Gillespie Lab|News

Chimps Infected with Human Diseases Pose Possible Risk to Reintroduction Efforts
August 28, 2012

When a wild animal is rescued from poachers or wildlife smugglers, conservationists usually make an effort to rehabilitate it and return it to life in its native habitat. But what if the animal contracted a disease from humans during captivity that could then be transmitted back to the rest of its species? Should that animal still be released?

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Drug-Resistant Bacteria Is Found in Chimpanzees
August 27, 2012

Chimpanzees in African sanctuaries harbor human strains of the bacterium Staphylococcus aureus, according to a new paper in The American Journal of Primatology.

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African Chimps Carry Drug-Resistant, Human-Linked Staph
August 24, 2012

A large number of chimpanzees at two sanctuaries in Africa carry drug-resistant strains of bacteria that could spread to endangered wild ape populations if the infected chimpanzees were returned to their natural habitat, a new study suggests.

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Deadly human bacteria infects chimps, raising new worries
August 21, 2012

Chimpanzees in African sanctuaries are catching human strains of drug-resistant staph, a new study finds. Experts warn that infected chimps could spread the deadly bug to other apes if reintroduced to the wild — or the pathogen could jump back to humans in a more dangerous form.

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Deadly human bacteria now infects chimps
August 22, 2012

Chimpanzees in African sanctuaries are catching human strains of drug-resistant staph, a new study finds. Experts warn that infected chimps could spread the deadly bug to other apes if reintroduced to the wild -- or the pathogen could jump back to humans in a more dangerous form.

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Big Herds Attract Plenty of Parasites
June 5, 2012

Humans, of all species, should know that there are some big advantages to social living. Groups of animals can hunt together, defend one another, and keep each other clean and safe. But there are downsides to living in groups too. Animals in groups have to share food, space and mates. Group living also makes it easier to pass parasites between individuals.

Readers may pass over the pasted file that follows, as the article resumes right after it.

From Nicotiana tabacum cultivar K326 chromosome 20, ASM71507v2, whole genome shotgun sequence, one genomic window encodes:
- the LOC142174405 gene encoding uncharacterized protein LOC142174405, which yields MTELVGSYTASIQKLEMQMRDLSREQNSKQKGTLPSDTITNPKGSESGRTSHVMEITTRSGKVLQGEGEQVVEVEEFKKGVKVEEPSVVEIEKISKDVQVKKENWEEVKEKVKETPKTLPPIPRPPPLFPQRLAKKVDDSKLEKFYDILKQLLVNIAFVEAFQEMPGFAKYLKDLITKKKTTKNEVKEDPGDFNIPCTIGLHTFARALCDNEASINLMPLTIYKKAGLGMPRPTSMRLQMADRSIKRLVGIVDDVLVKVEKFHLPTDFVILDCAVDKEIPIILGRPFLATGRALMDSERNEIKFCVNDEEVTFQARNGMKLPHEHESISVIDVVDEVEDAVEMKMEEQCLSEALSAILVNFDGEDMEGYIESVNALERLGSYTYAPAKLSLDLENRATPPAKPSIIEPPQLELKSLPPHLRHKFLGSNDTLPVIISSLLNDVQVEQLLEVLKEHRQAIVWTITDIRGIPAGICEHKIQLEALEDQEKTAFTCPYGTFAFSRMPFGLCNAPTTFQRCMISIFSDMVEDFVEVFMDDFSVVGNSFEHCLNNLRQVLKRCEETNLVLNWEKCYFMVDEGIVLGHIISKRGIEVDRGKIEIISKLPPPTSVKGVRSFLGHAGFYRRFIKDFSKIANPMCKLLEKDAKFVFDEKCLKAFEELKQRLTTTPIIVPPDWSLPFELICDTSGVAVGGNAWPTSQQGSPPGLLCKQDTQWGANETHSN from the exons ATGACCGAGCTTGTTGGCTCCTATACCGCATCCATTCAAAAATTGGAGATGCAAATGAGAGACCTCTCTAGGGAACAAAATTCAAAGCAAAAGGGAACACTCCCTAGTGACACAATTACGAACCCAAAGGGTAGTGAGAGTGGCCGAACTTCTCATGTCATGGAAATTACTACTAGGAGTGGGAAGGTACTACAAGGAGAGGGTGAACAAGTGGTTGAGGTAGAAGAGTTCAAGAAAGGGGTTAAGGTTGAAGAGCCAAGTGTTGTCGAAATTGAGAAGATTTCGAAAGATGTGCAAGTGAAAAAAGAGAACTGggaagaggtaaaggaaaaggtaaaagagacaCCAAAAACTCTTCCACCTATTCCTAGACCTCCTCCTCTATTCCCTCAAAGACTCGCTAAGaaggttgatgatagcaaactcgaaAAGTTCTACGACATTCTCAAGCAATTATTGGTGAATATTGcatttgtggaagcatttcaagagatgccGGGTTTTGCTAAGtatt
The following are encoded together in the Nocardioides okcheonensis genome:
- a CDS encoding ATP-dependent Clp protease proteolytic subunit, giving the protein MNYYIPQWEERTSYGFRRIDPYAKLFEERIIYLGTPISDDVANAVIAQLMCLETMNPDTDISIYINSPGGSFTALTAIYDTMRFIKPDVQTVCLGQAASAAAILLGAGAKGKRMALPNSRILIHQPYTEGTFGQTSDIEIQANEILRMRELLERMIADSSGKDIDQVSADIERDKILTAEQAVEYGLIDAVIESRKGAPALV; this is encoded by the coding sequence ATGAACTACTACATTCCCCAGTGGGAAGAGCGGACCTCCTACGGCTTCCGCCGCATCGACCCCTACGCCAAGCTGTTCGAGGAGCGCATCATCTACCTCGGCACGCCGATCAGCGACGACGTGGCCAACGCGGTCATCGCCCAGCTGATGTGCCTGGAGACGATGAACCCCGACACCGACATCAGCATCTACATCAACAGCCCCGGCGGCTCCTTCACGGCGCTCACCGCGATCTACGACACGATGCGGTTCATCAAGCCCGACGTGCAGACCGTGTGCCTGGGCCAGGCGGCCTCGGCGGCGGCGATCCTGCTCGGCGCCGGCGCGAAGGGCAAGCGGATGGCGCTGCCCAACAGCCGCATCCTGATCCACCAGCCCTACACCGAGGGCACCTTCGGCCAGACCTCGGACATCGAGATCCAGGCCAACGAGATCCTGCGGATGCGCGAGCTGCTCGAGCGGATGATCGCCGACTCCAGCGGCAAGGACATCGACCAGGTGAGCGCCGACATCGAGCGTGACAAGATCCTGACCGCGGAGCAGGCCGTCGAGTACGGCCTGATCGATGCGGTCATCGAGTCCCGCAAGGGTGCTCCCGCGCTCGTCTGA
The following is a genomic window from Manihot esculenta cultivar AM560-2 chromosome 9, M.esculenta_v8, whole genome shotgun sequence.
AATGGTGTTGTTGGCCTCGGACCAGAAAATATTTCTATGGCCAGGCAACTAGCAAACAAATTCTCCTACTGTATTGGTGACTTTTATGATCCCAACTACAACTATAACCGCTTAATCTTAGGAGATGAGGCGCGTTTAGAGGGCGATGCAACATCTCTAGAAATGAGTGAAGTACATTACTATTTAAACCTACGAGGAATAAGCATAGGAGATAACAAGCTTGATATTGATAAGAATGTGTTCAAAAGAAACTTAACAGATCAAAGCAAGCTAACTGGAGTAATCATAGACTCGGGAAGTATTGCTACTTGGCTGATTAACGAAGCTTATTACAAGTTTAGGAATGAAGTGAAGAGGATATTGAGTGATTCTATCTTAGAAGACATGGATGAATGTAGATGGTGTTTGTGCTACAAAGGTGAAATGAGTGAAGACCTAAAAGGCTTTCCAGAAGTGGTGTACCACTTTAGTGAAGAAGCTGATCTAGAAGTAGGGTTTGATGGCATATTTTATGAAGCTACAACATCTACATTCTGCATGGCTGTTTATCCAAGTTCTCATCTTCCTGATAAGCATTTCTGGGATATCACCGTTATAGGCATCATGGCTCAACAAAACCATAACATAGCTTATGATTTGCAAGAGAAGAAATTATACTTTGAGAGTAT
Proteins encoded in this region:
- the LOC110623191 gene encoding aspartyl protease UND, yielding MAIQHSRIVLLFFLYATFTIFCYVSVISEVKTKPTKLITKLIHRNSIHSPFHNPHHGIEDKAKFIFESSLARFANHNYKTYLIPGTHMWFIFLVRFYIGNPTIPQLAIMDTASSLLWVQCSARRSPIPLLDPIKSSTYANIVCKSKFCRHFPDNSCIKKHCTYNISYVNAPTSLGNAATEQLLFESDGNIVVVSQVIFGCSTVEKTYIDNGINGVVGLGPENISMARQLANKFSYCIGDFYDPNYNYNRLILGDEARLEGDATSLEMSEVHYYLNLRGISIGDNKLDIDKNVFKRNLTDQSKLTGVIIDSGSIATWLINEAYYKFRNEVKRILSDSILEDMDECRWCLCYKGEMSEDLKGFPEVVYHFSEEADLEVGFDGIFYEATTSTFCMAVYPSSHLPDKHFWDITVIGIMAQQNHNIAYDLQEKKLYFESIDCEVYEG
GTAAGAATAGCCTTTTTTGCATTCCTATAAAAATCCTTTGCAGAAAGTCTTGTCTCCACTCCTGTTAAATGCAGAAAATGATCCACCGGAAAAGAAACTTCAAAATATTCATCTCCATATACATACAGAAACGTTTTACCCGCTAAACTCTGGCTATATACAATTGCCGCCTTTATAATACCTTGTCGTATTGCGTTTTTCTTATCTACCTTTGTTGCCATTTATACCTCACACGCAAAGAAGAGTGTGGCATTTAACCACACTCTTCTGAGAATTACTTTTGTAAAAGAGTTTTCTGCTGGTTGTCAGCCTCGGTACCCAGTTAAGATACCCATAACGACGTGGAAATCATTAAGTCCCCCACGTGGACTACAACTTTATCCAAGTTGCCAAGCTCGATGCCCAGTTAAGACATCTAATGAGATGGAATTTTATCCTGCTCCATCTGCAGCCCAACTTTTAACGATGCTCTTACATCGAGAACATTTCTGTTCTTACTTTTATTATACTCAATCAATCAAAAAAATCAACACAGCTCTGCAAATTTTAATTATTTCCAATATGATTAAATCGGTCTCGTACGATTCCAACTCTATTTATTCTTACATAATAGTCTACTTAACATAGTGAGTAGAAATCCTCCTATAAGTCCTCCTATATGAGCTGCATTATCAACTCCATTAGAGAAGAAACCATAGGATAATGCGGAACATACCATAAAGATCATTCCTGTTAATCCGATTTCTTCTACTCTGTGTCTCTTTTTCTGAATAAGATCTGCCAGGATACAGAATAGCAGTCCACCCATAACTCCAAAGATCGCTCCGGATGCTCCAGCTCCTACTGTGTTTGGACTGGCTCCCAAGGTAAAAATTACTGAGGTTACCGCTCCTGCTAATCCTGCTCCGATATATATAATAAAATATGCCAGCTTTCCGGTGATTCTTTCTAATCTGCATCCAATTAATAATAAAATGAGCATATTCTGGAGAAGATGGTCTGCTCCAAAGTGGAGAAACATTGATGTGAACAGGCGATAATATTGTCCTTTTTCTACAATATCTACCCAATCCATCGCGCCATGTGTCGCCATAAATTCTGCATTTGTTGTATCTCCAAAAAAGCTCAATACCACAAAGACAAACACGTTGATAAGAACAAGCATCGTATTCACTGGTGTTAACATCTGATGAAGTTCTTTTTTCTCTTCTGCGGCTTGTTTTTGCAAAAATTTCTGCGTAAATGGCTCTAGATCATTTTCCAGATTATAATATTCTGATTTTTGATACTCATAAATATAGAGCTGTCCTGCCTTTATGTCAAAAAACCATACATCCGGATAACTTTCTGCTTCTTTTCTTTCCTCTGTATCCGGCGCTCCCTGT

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A glimpse of world's most elusive gorillas
May 9, 2012

Using camera traps, the Wildlife Conservation Society recently captured the above video of rare Cross River gorillas, in their habitat of Cameroon’s Kagwene Gorilla Sanctuary. They are the world’s rarest and least observed gorilla species: Fewer than 250 of them are left.

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Parasite Insights: Using Lice To Map Socialization
April 6, 2012

Weighing in at only 40 grams, brown mouse lemurs are one of the smallest species of primate in the world. Their diminutive size as well as their nocturnal, tree-dwelling lifestyle makes them difficult to track and observe. It would have been completely understandable if Sarah Zohdy, a graduate student at the University of Helsinki, had simply given up her quest to understand the social structure of these elusive creatures — but she didn’t.

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Clever Way to Track Tiny Nocturnal Primates: Decorate Their Lice With Distinctive Nail-Polish Markings
March 27th, 2012

Hey lemur, sit down right here. I’ve got my bottle of nail polish—oh no no, don’t need your hands, let’s look at your ears instead. While we’re at it, can you show me the lice on your eyelids and testes too?

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ScienceShot: Lice Reveal Clandestine Lemur Get-Togethers
January 6, 2012

Figuring out how brown mouse lemurs spend their time has almost been impossible, even with weekly trapping and releasing of more than 300 animals carrying an identifying microchip. Enter lice. Graduate student Sarah Zohdy of the University of Helsinki marked lice living on lemurs with dots of different colored nail polish and then recorded when and where the insects turned up on other individuals.

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More recent news articles coming soon.